Guinea-Bissau is one of the poorest and least developed countries in the world. Access to healthcare is severely limited due to a lack of facilities, resources and qualified staff.

A former Portugese colony, the West African country of Guinea-Bissau is home to 1.9 million people.

Map with all MSF projects in 2019Guinea-Bissau has been plagued by political instability for decades, resulting in a lack of development and weak public services. Healthcare is severely limited due to insufficient resources and qualified staff. 

Since independence in 1974, the country has been subjected to considerable military and political upheaval.

The country is one of the largest producers of cashew nuts, which provides a modest living for farmers and is the main source of foreign exchange.

Médecins Sans Frontières/Doctors Without Borders (MSF) first worked in Guinea-Bissau in 1998. Our work in the country involves responding to endemic and epidemic diseases.

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MSF's work in Guinea-Bissau: 2019

The focus of Médecins Sans Frontières (MSF) activities in Guinea-Bissau is paediatric care. The main diseases affecting children in the country are respiratory infections, malaria, diarrhoea and meningitis; for newborns, the principal causes of death are asphyxia and neonatal sepsis. 

Our teams manage the paediatric emergency room as well as the paediatric and neonatal intensive care units in the country’s only tertiary facility, Simão Mendes national hospital, in the capital, Bissau. We have established a triage system in the paediatric emergency unit to guarantee faster and more efficient treatment and have worked closely with the Ministry of Health to ensure that the correct protocols and treatment procedures are implemented to reduce child mortality.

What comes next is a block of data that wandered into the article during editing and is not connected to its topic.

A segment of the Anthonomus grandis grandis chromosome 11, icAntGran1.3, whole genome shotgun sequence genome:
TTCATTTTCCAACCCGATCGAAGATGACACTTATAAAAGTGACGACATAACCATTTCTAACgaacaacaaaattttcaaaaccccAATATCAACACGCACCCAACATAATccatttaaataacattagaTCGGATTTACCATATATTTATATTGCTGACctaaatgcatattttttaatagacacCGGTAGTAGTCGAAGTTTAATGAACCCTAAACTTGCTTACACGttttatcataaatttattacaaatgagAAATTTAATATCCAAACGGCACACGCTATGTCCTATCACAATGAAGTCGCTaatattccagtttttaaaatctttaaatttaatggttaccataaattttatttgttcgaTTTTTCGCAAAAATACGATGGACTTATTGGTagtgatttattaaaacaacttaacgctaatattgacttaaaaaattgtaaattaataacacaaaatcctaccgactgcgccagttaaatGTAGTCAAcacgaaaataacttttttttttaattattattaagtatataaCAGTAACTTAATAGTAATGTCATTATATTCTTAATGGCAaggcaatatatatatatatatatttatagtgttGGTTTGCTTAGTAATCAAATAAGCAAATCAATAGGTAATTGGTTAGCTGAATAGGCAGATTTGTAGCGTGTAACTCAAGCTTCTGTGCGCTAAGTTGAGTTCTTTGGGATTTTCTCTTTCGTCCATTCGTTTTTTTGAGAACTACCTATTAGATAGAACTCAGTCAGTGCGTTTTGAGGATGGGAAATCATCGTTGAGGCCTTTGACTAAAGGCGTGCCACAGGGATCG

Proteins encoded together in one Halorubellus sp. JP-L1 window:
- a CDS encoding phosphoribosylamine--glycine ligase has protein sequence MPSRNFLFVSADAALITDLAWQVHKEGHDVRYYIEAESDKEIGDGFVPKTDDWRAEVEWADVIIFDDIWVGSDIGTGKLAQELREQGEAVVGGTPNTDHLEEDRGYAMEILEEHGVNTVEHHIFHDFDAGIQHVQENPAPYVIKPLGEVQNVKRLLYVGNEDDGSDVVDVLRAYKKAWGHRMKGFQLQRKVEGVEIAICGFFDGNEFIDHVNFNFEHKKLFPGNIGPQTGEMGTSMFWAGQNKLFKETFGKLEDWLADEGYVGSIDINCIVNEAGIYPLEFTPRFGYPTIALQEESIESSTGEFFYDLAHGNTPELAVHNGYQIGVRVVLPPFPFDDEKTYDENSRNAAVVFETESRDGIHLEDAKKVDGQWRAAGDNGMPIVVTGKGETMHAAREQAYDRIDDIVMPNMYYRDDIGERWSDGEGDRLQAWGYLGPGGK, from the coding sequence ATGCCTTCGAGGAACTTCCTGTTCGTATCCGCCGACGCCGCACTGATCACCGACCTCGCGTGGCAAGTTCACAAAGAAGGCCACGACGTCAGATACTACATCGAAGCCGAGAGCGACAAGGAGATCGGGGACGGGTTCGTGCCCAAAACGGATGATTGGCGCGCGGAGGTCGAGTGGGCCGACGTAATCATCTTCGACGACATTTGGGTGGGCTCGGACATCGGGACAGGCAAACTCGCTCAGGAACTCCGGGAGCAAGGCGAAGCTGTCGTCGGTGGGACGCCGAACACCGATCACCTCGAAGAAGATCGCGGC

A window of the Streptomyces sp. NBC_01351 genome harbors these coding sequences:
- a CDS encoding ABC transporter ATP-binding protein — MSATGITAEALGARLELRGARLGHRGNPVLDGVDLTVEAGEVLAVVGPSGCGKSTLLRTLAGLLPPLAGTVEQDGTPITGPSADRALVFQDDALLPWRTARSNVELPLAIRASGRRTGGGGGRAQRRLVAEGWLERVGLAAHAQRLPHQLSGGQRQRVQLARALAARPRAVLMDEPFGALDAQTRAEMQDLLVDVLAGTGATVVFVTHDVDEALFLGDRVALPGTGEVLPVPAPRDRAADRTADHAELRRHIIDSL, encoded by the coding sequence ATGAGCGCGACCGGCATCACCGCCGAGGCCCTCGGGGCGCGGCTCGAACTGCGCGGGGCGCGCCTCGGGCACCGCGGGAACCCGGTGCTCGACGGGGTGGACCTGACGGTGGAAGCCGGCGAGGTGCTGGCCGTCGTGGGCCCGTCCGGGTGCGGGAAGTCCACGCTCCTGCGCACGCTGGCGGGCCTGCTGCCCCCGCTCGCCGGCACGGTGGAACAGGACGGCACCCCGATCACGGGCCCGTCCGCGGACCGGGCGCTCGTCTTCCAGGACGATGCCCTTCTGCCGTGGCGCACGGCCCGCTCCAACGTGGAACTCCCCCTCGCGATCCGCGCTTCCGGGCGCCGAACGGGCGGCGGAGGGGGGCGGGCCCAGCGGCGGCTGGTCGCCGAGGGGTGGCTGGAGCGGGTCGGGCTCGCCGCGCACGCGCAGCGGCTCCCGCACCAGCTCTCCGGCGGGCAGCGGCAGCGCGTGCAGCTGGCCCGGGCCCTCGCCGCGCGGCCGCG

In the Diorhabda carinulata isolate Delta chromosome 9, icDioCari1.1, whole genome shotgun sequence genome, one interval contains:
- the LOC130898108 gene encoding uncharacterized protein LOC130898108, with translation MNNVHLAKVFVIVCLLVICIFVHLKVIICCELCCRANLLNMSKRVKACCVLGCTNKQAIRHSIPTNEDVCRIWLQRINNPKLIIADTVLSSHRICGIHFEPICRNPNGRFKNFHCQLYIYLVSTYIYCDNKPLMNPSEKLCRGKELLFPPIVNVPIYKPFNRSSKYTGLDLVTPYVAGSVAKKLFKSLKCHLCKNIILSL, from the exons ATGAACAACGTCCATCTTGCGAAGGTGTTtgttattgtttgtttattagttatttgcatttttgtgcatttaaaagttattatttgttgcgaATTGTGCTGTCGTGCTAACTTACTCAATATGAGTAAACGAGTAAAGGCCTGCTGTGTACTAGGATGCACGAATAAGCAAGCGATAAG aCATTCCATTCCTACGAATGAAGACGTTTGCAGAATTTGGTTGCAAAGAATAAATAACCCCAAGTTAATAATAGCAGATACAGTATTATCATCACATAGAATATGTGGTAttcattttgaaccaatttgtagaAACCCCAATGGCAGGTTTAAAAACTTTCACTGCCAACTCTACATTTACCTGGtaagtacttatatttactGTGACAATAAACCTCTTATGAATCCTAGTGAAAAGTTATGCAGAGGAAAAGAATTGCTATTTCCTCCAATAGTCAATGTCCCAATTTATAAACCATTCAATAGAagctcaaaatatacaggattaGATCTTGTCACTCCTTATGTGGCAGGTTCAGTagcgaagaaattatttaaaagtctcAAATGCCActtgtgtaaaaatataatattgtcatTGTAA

Measles vaccination in Bafata, Guinea-Bissau

We also support Ministry of Health staff with training and management skills development. Neonatal care requires many resources, but we have proved it is possible to go beyond the basics by introducing new protocols and technologies that are not usually in place in low-income countries. In order to address the needs of our most complex and critical patients, we have introduced new tools and technologies, such as continuous positive airway pressure (CPAP) devices for respiratory problems, incubators, C-reactive protein (CRP) tests for sepsis diagnosis, and specific infection prevention and control protocols. 

 find out more in our international activity report >